In answering this question on Stack Overflow, I decided to stretch my legs in Haskell a bit to see if I could implement a solution to find the count of lucky triples in a list of ints.
A lucky triple is any triple
(j, k, l) where
j <= k <= l and
l `mod` k == 0 && k `mod` j == 0. A correct implementation counts how many unique combinations of elements of an
[Int] are valid lucky triples.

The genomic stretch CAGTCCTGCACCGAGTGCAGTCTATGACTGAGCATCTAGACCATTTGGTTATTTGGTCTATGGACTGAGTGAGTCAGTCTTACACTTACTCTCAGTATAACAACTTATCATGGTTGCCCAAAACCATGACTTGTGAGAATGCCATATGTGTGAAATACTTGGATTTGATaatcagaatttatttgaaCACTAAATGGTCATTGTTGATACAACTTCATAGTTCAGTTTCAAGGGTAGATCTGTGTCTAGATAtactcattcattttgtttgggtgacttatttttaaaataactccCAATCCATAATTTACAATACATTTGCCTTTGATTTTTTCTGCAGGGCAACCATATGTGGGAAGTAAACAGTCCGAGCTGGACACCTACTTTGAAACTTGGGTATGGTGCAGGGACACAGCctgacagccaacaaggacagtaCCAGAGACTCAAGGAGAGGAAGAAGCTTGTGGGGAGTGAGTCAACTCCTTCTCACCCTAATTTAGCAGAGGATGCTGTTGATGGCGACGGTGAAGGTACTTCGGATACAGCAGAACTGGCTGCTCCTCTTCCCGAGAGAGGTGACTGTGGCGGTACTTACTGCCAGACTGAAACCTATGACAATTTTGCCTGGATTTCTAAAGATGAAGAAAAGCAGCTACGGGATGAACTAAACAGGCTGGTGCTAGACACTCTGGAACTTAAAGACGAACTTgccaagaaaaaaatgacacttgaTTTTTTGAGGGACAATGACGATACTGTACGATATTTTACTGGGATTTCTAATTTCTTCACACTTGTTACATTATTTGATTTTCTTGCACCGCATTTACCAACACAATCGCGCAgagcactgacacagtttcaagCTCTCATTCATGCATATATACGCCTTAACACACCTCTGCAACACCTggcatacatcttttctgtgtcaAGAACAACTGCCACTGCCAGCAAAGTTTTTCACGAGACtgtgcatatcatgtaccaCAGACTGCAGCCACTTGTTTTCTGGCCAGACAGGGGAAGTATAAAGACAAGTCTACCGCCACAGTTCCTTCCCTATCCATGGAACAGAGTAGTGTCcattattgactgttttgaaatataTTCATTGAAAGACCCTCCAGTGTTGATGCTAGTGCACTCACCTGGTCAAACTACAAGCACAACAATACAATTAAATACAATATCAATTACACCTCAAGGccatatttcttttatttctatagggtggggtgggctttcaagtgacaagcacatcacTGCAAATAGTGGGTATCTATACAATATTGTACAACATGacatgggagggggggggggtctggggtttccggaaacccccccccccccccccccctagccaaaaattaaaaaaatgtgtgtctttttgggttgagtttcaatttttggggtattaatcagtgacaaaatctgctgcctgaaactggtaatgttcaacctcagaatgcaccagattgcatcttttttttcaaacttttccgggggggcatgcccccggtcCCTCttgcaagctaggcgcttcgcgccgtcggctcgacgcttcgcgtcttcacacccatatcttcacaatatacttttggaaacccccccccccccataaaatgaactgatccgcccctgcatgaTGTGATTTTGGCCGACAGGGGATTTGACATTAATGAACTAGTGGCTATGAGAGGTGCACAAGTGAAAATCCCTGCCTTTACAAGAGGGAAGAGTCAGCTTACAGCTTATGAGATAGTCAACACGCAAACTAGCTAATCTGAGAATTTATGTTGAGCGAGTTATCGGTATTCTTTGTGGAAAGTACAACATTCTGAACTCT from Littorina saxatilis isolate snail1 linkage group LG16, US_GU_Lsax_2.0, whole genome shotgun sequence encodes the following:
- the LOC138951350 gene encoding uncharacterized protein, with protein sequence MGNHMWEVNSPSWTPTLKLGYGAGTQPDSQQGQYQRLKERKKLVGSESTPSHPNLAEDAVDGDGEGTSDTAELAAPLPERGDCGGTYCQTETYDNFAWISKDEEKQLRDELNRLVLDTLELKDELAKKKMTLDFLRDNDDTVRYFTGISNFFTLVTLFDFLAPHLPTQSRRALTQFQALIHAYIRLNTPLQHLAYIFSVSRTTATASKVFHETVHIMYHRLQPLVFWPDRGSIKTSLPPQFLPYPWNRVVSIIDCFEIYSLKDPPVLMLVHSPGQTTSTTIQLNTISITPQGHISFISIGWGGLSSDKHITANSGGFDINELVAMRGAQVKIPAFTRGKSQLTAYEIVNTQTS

import Data.List (sort) answer :: [Int] -> Int answer xs = foldr ((+) . foldr ((+) . length) 0) 0 $ twoStepFactors where twoStepFactors = map mapFactors $ mapFactors $ sort xs mapFactors :: [Int] -> [[Int]] mapFactors xs = mapFactors' xs  mapFactors'  acc = acc mapFactors' (x:xs) acc = mapFactors' xs newAcc where factors = filter ((==0) . (`mod` x)) xs newAcc | null factors = acc | otherwise = acc ++ [factors]